MRFF Cardiovascular Health Grant

MRFF cardiovascular funding

Professor David Kaye and Associate Professor Bing Wang have been granted close to $1M in MRFF funding to develop inhibitors for an enzyme known to be a critical factor in the development of the predominant form of heart failure, HFpEF (Heart failure with preserved ejection fraction).

There are very few effective treatments for heart failure with preserved ejection fraction (HFpEF), which has a five-year mortality rate as high as 75 per cent. But Prof Kaye’s Medical Research Futures Fund (MRFF) Cardiovascular Health Grant will help support his team to find answers to this growing and often fatal condition.

Oxidative stress (excess free radicals) and inflammation pathways are critical contributors to the development and progression of HFpEF. For many of those activated pathways, the enzyme ASK1 sits at the junction and regulates signals that respond to the inflammation and oxidative stress, leading to HFpEF.

Prof Kaye, Head of the Baker Institute Heart Failure Research Group, hopes that the development of ASK1 inhibitors may provide a treatment and management strategy that can reduce the development and progression of HFpEF.

“Inflammation and oxidative stress are the key factors driving HFpEF pathologies,” Prof Kaye said. “The enzyme ASK1 is the convergent point of HFpEF pathologies so is a potential therapeutic target.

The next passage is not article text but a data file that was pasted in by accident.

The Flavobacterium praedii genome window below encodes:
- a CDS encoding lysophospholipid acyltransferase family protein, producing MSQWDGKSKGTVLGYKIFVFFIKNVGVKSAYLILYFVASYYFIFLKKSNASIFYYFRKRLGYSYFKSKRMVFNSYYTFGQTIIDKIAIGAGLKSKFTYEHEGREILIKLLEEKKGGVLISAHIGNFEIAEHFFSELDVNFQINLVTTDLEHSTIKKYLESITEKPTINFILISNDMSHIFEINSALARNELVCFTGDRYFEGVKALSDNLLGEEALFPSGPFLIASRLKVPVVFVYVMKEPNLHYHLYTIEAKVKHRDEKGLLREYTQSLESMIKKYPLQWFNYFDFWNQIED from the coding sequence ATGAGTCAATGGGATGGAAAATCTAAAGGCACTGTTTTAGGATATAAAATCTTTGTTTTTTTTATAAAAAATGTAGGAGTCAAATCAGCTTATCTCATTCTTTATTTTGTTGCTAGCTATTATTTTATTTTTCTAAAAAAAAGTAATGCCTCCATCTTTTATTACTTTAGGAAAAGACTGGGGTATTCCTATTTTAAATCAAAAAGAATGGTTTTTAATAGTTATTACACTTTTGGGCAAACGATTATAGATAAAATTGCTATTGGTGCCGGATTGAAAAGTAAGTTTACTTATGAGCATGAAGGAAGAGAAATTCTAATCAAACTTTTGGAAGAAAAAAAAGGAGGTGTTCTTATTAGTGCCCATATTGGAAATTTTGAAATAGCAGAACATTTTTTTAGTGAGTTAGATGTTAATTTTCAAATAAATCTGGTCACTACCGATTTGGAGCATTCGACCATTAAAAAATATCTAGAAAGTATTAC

“Our aim is to conduct preclinical development and validation of this novel molecular target ASK1 for cardiovascular disease (CVD), particularly for HFpEF. By leveraging our recent discoveries and investigation outcomes, we will work towards the development and validation of ASK1 inhibitors as a new treatment and management strategy that ameliorates the pathological effects contributing to the development and progression of CVD specifically for HFpEF.

“Ultimately, we hope we can improve the quality of life for patients with HFpEF.”

The prevalence of HFpEF is increasing worldwide, driven by an ageing population and simultaneous growth in risk factors including obesity, diabetes and hypertension (high blood pressure), Prof Wang said.

“With no current effective evidence-based treatment for HFpEF, and high mortality rates, the development of an effective treatment for HFpEF is widely acknowledged as one of the highest priorities in cardiovascular medicine,” he said.

Prof Kaye, who is also a cardiologist and Director of the Department of Cardiology at The Alfred, and Prof Wang, our Biomarker Discovery lab Head, will receive $998,334 over three years from the MRFF to conduct this research at the Baker Institute.

/Baker Institute Public Release. View in full here.